At the Beginning,

There Wasn't a Nueva Trova
by Silvio Rodriguez


I started to compose songs that were later characterized as being part of the Nueva Trova, or "new song." People asked me what I was and my inclination was to call myself a Trovador (troubadour). "What are you?" "Iím a troubadour." I donít know if this was intuitive. At the time I was unclear about the history of the Trova, and the significance of what we were doing. I was in the Army; I had another job- I was a draftsman of comic strips- and my plans were to return to my old job once I left the Army.


I started off as a young man who liked music, took up the guitar and started to play. Like other young people, I used to dislike the traditional Cuban music played on the radio. However, I liked the traditional songs of the Trova I heard my mother sing.


At the time, people used to think troubadours were old men who sang out of tune with raucous voices. There was no intention of spreading or recovering our musical history.


So, there I was in the barracks, trying to compose my first song with the help of some friends who knew a little music. My first audience was my comrades-in-arms, my friends. I started to sing with another man in musical events organized for our unit.


Since the first time I picked up a guitar, I had the intention of saying things my own way. I always felt I had something to say. I was sure of that. Now, after many years of professional work, having studied music and with the necessary tools to analyze my musical beginnings, I look back to my first songs and realize that my songs had a different intention compared to what was heard at the time. Even in love songs, I always made a different preposition. I was just starting to read the Romantic classics- Lord Byron, Bťcquer, Hoffman- all of them. Later on, I was attracted to Poeís work. That interest lasted and even today I am a follower of some of his teachings.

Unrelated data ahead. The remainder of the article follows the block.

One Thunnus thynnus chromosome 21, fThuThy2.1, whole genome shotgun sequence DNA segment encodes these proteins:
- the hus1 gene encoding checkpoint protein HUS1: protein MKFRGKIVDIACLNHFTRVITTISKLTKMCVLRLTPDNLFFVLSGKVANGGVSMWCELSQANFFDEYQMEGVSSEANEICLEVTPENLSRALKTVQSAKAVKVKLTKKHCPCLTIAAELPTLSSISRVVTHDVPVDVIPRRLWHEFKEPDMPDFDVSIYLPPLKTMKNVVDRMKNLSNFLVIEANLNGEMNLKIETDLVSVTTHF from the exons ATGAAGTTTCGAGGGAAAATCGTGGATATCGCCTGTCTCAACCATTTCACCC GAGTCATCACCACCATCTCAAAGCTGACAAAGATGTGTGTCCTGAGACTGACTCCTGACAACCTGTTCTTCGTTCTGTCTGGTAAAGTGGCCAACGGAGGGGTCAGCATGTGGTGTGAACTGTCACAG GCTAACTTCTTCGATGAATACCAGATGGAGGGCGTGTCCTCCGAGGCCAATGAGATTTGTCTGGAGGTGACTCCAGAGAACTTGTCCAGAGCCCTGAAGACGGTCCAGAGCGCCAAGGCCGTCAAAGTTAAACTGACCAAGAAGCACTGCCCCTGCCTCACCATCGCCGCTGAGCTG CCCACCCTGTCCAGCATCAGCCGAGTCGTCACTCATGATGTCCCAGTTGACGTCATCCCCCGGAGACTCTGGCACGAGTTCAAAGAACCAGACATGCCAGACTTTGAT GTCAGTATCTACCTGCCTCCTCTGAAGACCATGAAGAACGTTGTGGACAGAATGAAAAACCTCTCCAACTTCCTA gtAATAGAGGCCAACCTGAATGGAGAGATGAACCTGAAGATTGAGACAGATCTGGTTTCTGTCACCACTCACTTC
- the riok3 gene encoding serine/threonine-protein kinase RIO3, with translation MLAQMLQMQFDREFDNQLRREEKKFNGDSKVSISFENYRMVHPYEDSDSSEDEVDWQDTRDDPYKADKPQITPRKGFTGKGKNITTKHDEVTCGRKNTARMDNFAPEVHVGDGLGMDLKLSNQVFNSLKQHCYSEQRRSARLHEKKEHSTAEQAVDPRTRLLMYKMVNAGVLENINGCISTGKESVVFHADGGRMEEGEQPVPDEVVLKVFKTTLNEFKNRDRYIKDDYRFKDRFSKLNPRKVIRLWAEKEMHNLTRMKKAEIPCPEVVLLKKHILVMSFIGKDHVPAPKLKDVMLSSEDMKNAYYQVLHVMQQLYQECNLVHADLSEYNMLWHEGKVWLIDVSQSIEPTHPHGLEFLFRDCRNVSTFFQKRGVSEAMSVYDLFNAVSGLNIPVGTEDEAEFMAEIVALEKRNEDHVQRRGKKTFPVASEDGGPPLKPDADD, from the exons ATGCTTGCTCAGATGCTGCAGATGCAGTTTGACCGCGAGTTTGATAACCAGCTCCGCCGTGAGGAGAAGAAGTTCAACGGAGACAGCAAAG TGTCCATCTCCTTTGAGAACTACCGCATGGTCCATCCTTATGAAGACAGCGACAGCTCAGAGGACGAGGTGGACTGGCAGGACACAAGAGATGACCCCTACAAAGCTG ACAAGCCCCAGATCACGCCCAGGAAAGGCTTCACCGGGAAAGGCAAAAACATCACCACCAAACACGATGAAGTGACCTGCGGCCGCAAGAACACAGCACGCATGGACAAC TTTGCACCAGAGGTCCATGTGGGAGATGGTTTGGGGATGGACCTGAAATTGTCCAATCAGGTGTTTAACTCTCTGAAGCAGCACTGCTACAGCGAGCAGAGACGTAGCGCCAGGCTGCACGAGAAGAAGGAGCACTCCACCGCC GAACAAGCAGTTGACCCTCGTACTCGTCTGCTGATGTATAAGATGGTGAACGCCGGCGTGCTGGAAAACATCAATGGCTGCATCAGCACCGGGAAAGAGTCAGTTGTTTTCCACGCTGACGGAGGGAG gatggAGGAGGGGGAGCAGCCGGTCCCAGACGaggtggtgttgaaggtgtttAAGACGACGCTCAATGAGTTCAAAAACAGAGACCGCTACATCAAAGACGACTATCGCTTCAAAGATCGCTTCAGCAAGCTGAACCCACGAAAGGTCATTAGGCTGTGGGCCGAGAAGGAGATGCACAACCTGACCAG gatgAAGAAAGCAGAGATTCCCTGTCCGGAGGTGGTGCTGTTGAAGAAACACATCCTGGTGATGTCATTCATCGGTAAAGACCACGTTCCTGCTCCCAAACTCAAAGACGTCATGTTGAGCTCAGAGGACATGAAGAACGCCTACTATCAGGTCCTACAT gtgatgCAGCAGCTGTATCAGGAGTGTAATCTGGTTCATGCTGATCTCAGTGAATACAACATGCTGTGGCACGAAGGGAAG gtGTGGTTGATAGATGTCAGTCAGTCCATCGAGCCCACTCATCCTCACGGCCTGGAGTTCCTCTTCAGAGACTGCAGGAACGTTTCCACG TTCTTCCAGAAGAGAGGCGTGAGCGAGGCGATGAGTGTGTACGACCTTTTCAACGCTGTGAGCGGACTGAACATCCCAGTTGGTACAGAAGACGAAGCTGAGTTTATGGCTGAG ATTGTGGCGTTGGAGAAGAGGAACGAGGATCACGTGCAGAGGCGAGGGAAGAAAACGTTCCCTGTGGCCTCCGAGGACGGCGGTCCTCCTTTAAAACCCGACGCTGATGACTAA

From í64 to í65, when I began composing rhythmically, to 1967, when I left the Army, I was very prolific. I mostly wrote love songs, not chronicles of the times. However, I wrote my first political songs then as well. The very first one, called "ŅPor quť?" was against racial discrimination in the U. S. and the second one, called "La leyenda del Aguila" was against the Vietnam war. Later on, I wrote others about the Vietnam war.


Right after being demobilized, I met Mario Romeu by chance. Romeu directed an ICR (Cuban Institute of Broadcasting) orchestra. He became very enthusiastic about my songs, made the musical arrangements for three of them and invited me to be on "Mķsica y Estrellas," the most popular TV program. I was terrified by TV cameras, just like today. To me, singing in public and boarding a plane are the same thing- both produce an inexplicable terror.